Iraq: Preparing for the Return of Moqtada al-Sadr

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Thaier al-Sudani / Reuters (L) Fars News / Reuters (R)

Iraqi Prime Minister Nouri al-Maliki, left, and Shi'ite cleric Muqtada al-Sadr

Moqtada al-Sadr may be Washington's biggest nightmare in Iraq, but the nationalist cleric who led an insurgency against U.S. troops and is currently studying in Iran remains a hero to millions of his Shi'ite followers. That fact has allowed him to use the democratic process to return to center stage of Iraqi politics: When Prime Minister Nouri al-Maliki unveiled his new cabinet on Dec. 21, Sadr's lieutenants were awarded eight of the 29 positions announced — a reflection of the fact that Maliki would not be premier without Sadr's support.

It was Sadr's family name, first and foremost, that propelled him to the forefront of Shi'ite politics in Iraq after the U.S. invasion — his father, Grand Ayatullah Mohammad Mohammad Sadiq al-Sadr, had been a pillar of resistance to Saddam Hussein inside Iraq, before his murder in Najaf in 1999. Unlike most of the other contenders for the mantle of Shi'ite leadership who had gone into exile, the Sadr brand was associated with the far harder path of fighting the regime from inside Iraq.

Abu Aqeel al-Saedi, a native of Sadr City, east Baghdad's sprawling Shi'a slum, was close to the slain ayatullah. He remembers young Moqtada as an unexceptional boy, but "as an adult, Moqtada is much more." Says Saedi: "He is a political and religious leader and he inherited his father's awareness and added to that his experience during the struggle in Iraq after 2003 [fighting] the occupier on all fronts."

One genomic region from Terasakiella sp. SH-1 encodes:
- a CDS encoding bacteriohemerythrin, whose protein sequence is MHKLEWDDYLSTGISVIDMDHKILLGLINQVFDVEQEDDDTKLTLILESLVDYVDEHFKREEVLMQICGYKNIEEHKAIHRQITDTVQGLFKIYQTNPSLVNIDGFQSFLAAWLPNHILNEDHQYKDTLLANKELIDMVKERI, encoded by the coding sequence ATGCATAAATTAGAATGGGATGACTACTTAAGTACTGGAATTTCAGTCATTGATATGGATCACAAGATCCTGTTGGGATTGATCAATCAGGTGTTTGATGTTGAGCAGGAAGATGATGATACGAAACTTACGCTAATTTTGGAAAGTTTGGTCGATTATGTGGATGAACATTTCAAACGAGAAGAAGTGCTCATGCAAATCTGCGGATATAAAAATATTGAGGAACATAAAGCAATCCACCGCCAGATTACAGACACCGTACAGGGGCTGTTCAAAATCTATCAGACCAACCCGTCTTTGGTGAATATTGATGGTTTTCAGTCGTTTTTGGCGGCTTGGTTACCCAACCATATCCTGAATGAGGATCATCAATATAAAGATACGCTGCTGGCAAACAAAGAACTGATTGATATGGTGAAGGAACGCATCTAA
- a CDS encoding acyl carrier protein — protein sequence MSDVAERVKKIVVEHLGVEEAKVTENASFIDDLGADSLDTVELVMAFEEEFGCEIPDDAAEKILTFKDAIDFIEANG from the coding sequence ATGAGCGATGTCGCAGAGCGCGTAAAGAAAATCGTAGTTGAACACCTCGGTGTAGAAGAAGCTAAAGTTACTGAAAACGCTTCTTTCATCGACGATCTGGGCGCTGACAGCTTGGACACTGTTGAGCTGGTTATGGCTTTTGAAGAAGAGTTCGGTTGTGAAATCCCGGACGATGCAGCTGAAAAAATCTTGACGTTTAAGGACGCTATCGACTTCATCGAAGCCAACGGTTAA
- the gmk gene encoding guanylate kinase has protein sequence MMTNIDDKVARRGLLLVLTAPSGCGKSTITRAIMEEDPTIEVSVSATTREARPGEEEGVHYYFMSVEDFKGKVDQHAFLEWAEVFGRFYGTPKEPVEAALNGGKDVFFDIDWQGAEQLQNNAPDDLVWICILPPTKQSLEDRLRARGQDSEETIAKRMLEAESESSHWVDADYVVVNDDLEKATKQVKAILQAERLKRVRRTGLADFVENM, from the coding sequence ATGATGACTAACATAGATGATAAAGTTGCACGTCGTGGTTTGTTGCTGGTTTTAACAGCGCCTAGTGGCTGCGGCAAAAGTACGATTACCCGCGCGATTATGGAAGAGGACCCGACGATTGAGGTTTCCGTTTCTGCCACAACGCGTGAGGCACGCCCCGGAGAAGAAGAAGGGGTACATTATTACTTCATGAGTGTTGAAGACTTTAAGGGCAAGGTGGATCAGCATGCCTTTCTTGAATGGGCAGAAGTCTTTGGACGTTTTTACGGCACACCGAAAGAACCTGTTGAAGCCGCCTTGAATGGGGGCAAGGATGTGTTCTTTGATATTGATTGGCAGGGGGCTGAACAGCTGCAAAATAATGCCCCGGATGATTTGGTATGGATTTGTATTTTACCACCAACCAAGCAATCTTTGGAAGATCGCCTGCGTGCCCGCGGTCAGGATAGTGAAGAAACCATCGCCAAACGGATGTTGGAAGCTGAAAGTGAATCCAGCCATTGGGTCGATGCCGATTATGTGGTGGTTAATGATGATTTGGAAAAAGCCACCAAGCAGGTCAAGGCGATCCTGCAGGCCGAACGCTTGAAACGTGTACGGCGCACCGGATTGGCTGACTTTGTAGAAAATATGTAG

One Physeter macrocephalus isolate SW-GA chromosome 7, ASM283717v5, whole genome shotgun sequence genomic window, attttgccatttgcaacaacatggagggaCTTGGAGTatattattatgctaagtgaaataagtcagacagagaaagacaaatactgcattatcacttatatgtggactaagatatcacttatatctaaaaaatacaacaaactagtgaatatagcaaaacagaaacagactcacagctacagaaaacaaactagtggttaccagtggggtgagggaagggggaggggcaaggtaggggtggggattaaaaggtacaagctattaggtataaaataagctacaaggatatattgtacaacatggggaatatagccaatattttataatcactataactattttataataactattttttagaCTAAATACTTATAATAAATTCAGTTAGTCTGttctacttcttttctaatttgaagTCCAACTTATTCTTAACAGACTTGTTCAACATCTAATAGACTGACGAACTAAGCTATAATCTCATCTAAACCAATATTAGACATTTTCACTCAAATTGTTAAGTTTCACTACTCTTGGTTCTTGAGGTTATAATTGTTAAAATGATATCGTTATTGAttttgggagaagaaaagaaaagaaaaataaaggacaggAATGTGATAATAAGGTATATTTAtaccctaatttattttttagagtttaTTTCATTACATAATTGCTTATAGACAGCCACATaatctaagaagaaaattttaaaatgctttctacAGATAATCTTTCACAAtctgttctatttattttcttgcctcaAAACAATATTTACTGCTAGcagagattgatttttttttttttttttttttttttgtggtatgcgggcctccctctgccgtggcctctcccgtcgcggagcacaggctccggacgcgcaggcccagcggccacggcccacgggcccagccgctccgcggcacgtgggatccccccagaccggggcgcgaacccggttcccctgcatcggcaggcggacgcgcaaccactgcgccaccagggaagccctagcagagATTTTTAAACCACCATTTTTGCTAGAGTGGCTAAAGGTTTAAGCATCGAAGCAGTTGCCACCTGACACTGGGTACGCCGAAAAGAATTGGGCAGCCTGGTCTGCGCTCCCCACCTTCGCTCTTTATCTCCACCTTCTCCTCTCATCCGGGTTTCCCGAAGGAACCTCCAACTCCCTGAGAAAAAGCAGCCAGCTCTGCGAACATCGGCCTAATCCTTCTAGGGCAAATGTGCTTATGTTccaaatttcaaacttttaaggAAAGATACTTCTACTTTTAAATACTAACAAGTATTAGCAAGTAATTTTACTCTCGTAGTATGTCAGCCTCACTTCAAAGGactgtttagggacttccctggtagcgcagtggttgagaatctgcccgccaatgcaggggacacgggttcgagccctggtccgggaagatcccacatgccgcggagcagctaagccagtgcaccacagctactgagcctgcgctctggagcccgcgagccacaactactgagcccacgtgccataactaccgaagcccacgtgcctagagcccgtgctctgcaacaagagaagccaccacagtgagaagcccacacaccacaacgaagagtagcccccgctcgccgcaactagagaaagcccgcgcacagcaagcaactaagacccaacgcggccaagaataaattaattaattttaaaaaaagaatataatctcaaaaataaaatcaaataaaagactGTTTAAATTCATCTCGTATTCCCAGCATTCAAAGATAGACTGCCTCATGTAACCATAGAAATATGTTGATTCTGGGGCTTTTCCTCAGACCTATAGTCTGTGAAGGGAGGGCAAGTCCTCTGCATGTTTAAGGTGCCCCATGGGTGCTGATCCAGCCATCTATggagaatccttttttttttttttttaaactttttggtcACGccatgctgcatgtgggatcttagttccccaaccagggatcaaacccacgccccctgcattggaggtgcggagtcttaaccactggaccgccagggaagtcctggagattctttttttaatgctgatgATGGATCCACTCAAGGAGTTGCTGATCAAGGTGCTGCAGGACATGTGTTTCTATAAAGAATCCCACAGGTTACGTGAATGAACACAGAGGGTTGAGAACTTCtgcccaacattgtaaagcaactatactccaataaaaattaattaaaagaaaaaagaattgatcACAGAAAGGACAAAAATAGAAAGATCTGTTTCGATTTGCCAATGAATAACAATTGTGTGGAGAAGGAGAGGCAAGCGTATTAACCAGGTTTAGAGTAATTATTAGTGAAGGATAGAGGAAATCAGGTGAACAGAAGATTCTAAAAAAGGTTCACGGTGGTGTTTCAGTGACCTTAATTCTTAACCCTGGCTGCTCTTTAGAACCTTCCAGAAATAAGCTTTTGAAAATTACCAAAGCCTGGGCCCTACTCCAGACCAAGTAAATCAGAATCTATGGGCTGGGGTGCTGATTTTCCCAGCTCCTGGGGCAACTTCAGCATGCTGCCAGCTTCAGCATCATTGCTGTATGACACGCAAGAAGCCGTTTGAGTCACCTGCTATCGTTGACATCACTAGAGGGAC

Now just 37, Moqtada al-Sadr has had to grow up fast. The baby-faced ayatollah-in-waiting has evolved from the head of a rag-tag insurgency with a vicious sectarian track record into the leader of a sophisticated populist political machine that won a king-making share of parliamentary seats in this year's national elections. And that could be just the beginning. Sadr, who is currently studying to become an ayatollah, may be playing the best long game among Iraqi politicians, setting the stage for the triumphant return to Iraq he has vowed to make when the U.S. is finally gone. That would be December 31 of 2011, according to the Status of Forces Agreement concluded between Maliki and the Bush Administration two years ago, and Sadr is unlikely to countenance any extension.